Roche Makes Strides in Race Against Merck
The latest battle in the war against diabetes.
The Swiss-based company announced partial results from one leg of its T-emerge study, a series of trials comparing its diabetes drug -- taspoglutide -- with competitors, placebos, and even different classes of drugs in the diabetes arena.
The stakes are high. Type 2 diabetes affects 180 million people worldwide and is expected to jump to 360 million by 2030. It's a preventable condition that tends to affect older, overweight patients and it's a leading cause of blindness, amputation, kidney failure, and stroke. The International Diabetes Federation estimates the disease will cost the world economy at least $376 billion next year, or 11.6% of total world health care expenditure.
This latest study is complex, but important. Taspoglutide is a GLP-1 agonist, a newer class of diabetes drugs that works like the naturally occurring GLP-1 compound in the body to slow glucose absorption in the gut and thus allow a Type 2 diabetic's slow insulin response to catch up. Unlike the naturally occurring compound, the agonists aren't easily broken down by the body's enzymes. The GLP-1 agonist class also attaches to an appetite receptor in the brain and decreases hunger, leading to weight loss in patients. The Roche drug is a once-weekly injectible.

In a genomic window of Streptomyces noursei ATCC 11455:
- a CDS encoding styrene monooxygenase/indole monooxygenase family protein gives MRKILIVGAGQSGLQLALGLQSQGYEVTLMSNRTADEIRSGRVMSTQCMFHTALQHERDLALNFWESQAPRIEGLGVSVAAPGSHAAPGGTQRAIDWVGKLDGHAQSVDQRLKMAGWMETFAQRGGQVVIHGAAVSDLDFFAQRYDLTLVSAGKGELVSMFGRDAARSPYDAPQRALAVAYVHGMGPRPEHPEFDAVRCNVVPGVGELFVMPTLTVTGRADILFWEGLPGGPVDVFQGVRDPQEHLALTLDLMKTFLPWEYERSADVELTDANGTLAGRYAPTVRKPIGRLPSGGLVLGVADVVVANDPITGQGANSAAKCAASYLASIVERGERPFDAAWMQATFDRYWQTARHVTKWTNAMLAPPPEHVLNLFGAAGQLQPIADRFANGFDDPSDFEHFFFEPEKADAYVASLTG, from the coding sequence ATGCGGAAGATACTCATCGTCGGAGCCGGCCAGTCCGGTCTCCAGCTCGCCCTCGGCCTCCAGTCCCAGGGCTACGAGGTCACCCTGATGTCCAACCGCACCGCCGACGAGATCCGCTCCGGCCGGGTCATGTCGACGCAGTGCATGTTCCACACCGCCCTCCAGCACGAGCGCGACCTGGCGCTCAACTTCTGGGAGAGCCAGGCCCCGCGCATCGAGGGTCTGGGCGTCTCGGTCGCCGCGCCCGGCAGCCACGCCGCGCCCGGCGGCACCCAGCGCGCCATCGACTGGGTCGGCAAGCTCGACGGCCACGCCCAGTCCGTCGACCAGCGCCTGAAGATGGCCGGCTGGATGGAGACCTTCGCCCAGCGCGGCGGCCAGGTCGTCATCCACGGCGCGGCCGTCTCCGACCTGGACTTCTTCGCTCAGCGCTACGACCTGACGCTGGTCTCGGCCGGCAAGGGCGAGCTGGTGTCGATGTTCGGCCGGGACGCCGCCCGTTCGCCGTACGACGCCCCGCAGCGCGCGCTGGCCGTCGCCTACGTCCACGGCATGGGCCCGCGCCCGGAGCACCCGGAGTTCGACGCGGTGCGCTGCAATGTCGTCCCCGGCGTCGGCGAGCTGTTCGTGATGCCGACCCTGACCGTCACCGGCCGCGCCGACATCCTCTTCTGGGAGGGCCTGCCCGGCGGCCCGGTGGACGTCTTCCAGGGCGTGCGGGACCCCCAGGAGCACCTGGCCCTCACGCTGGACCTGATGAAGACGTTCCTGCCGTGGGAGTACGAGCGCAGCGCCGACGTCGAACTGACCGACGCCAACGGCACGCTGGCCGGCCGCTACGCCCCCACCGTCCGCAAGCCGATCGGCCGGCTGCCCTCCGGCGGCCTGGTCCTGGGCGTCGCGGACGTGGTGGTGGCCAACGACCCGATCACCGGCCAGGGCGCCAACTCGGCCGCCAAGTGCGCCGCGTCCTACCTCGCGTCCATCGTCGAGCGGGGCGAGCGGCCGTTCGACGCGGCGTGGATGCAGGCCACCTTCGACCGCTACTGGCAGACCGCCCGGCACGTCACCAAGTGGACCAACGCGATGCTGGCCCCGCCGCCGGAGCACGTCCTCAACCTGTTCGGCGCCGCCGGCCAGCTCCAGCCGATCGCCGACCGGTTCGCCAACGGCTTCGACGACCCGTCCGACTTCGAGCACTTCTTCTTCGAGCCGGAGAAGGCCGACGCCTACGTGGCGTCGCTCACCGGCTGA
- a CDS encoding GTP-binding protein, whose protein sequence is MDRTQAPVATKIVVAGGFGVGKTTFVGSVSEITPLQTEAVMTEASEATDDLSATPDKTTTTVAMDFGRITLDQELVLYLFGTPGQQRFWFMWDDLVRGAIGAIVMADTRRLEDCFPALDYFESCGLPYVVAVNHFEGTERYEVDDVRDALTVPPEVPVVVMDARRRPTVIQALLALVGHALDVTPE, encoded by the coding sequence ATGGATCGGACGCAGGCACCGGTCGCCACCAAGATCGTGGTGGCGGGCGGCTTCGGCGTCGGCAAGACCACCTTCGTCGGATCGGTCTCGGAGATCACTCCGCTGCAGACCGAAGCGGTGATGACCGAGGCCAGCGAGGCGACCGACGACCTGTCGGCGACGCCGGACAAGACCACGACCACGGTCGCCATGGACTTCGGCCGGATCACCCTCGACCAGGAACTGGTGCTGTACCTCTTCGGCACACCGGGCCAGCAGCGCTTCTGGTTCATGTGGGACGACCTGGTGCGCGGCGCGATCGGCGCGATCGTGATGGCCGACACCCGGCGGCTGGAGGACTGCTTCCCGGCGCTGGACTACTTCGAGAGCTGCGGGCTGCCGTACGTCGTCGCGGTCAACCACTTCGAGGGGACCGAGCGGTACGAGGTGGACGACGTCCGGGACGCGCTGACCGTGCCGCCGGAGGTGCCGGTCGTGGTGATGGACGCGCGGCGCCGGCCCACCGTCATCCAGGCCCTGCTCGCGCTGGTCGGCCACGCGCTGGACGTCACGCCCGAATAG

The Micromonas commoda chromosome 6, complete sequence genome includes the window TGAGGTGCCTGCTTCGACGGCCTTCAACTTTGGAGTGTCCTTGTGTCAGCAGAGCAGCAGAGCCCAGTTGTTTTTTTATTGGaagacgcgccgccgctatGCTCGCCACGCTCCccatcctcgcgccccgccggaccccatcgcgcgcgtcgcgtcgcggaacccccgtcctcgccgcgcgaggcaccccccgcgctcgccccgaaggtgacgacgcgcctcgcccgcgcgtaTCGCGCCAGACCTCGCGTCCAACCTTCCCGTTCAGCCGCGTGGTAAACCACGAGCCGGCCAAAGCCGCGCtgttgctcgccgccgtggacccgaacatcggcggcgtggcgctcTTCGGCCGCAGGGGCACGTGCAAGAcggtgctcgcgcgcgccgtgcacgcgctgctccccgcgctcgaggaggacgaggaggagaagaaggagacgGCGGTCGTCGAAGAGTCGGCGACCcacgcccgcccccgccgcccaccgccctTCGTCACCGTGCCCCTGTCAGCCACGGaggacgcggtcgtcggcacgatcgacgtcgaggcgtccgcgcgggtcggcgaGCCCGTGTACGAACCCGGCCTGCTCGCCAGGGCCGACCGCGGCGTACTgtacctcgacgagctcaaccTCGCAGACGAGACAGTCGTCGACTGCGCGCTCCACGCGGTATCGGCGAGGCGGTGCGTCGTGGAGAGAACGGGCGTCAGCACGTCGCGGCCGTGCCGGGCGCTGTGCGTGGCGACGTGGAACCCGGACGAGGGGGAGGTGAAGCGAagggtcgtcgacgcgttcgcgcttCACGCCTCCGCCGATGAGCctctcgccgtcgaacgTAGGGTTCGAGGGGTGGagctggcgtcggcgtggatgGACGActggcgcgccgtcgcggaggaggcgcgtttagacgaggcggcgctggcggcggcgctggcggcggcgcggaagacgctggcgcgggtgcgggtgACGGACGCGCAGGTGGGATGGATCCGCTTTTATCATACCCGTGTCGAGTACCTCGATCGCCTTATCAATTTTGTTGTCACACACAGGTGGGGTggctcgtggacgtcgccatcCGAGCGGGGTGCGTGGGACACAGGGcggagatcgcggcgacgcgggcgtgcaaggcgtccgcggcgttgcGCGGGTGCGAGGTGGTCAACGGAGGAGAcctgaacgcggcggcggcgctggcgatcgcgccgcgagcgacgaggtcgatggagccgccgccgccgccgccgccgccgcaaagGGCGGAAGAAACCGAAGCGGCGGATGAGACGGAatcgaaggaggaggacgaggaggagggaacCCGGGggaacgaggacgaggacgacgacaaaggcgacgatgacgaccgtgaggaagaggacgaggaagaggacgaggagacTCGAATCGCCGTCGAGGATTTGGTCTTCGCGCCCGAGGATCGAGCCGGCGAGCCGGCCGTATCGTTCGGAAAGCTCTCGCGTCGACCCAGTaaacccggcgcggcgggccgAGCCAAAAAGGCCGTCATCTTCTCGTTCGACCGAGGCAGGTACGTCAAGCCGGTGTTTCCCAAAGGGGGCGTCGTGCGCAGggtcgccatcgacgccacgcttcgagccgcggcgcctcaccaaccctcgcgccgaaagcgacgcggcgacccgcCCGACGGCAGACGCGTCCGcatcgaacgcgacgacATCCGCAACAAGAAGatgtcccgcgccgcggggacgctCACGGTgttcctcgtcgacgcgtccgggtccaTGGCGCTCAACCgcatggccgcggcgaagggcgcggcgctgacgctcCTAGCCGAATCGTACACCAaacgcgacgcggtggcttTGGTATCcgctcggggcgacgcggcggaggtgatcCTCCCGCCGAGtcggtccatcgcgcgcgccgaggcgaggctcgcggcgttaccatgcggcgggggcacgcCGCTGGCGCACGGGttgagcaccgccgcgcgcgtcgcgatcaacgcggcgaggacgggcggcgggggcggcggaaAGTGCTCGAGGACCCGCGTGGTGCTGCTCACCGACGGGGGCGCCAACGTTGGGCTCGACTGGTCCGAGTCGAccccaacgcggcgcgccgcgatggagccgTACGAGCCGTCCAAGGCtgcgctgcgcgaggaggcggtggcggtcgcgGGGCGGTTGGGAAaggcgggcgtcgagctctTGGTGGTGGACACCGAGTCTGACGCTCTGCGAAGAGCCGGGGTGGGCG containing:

The results of the two phase 3 studies showed that taspoglutide outperformed a placebo and Merck's (MRK) Januvia. The trial against a placebo included 373 patients, while the Januvia study included 636 patients. The most frequent side effects with taspoglutide were nausea and vomiting. Roche will likely release the complete results of the three T-emerge studies already finished at the American Diabetes Association meeting next June. Five other T-emerge studies are currently being conducted to prove taspoglutide's effectiveness as a diabetes treatment. (See also: For Big Pharma, Diabetes Means Big Business)
Januvia, which launched in 2006 and had worldwide sales of $491 million during the third quarter of 2009, is a DPP-4 inhibitor. Unlike the GLP-1 agonists that mimic the natural actions of the compound, DPP-4 inhibitors lower the body's blood sugar by blocking the DPP-4 enzyme from breaking down GLP-1 and thus creating higher insulin levels. Januvia is a once-daily pill.
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